June Jones, who led University of Hawaii football from national laughing stock to unprecedented heights, is gone.
The nine-year Hawaii football coach this morning told the Star-Bulletin he would accept an offer to take over the reins of the Southern Methodist Mustangs. A news conference was to be held today at SMU.
Jones will sign a 5-year, $10 million contract with the Dallas private school, said Jones’ agent Leigh Steinberg.
“It’s too good an opportunity for me and my family to turn down,” Jones said in a phone interview from Dallas today. “It’s hard, but I know it’s the right thing for me to do.”
At least three assistant coaches, including defensive coordinator Greg McMackin, will join Jones at SMU. The others are quarterbacks coach Dan Morrison and running backs coach Wes Suan.
UH officials met this morning to discuss a transition strategy. No interim coach was named. When Jones could not coach in spring 2001 due to a car accident, associate head coach George Lumpkin was interim coach.
Possible permanent replacements include Tennessee Titans offensive coordinator Norm Chow, Texas assistant coach Duane Akina, former UH head coach Dick Tomey (now at San Jose State), New York Giants offensive coordinator Kevin Gilbride and current UH assistants Cal Lee and Jeff Reinebold.
Jones leaves the Warriors despite a last-ditch effort to keep him in the islands, including a call yesterday by Gov. Linda Lingle to Steinberg.
“Frankly, I think that (Jones’) lean and intention was to go ahead and take the new post,” Steinberg said late last night. “I think it was headed in that direction. I think all of the communications (from Hawaii) in the last couple of days has made an impact and caused pause.”
And it was not just sentiment — Steinberg, who is in Dallas with Jones, said a third proposal in the last four days came from UH to try to keep his client at Manoa. This one addressed facilities and other infrastructure questions that caused the nine-year Warriors coach to look elsewhere in the first place.
“I knew everyone in the position to do so would try to make these things happen,” Jones said. “But they still have to happen for the next coach. I think everyone is at a focal point of what is needed.”
Jones said he was “blown away” by SMU when he interviewed with athletic department and school officials and viewed the facilities. They include Gerald J. Ford Stadium, a 30,000-seat on-campus arena where the Warriors played in 2001.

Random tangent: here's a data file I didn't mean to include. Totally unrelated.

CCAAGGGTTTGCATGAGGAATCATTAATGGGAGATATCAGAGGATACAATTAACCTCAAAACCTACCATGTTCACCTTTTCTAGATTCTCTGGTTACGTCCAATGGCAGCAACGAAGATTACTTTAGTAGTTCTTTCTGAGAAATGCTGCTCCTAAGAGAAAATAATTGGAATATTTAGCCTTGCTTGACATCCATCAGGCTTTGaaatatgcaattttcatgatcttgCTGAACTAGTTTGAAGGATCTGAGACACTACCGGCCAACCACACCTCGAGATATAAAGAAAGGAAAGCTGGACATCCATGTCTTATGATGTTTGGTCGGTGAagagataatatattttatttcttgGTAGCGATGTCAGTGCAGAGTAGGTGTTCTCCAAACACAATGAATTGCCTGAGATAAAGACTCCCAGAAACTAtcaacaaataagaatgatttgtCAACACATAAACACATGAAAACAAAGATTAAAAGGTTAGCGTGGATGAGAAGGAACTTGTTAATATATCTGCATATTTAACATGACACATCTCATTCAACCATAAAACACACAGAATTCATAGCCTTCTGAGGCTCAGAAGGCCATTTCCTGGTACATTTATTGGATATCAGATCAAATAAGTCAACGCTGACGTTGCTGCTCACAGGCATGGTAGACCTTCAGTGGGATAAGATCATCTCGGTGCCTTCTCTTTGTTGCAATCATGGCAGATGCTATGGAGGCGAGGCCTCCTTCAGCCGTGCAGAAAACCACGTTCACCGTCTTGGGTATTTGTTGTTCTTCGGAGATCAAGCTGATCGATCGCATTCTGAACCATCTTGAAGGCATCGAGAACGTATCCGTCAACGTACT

After the Warriors played there, Jones tried to get a similar stadium built at UH.
“When I got back to Hawaii I talked to (then Mayor) Jeremy Harris about trying to build that stadium here,” Jones said.
The latest salary offer from UH yesterday was $1.5 million, nearly twice Jones’ current annual pay.
Steinberg said Hawaii’s final proposal included improvements to the football offices and the practice field.
Late yesterday, Steinberg said Jones was “still deciding” between SMU and UH.
“My own take on this is that I urged June to go to Hawaii from San Diego (in 1999, when Jones left the NFL to take the UH job),” Steinberg said. “I’m not about maximizing compensation; I’m about making (Jones) happy.”
Jones is the winningest coach in UH football history, with a career mark of 76-41. His teams are 4-2 in bowl games. Hawaii has had seven winning seasons under Jones, including two Western Athletic Conference championships.
In 1999, Jones’ first season, Hawaii went 9-4, including a victory over Oregon State in the Oahu Bowl. It represented the biggest turnaround in college football history after the 0-12 season, and Hawaii snapped a 19-game losing streak.
Hawaii is ranked a school-record 10th in the major polls, although the Warriors’ final rating will drop after the team’s 41-10 loss to Georgia in the Sugar Bowl last Tuesday.
The appearance in a storied postseason affair at the Louisiana Superdome was one of Jones’ crowning achievements, as the 12-0 Warriors became the third team from a non-BCS conference to play in a BCS bowl game. It also netted UH a payout expected to be more than $2 million after expenses.
But the lopsided loss also exposed UH as a program not ready to compete with perennial powerhouse teams with vast resources.
The development of quarterback Colt Brennan was another milestone of Jones achievement. Under the tutelage of Jones and Morrison, Brennan broke numerous NCAA records and finished third in the Heisman Trophy voting last season.
Like Jones, Brennan was outspoken about shortcomings at UH, including poor facilities. The lack of improved facilities is one of the biggest reasons Jones said he left Hawaii. Another complaint of Jones has been government red tape preventing expedient resolution of issues important to the football program.
Jones nearly died in a one-car crash in 2001, but came back to coach UH to a 9-3 record that year, including a 72-45 win over Brigham Young to close the season. The Warriors were not invited to a bowl game, spawning the Hawaii Bowl, which UH played in four of the next six years.
Jones, who has two adult daughters and a teenage son, said he plans to retire in Hawaii in a few years.
“Most definitely,” he said today. “Hawaii will always be my home. My heart is still torn about it, torn in half. I broke down so many times the last three days.”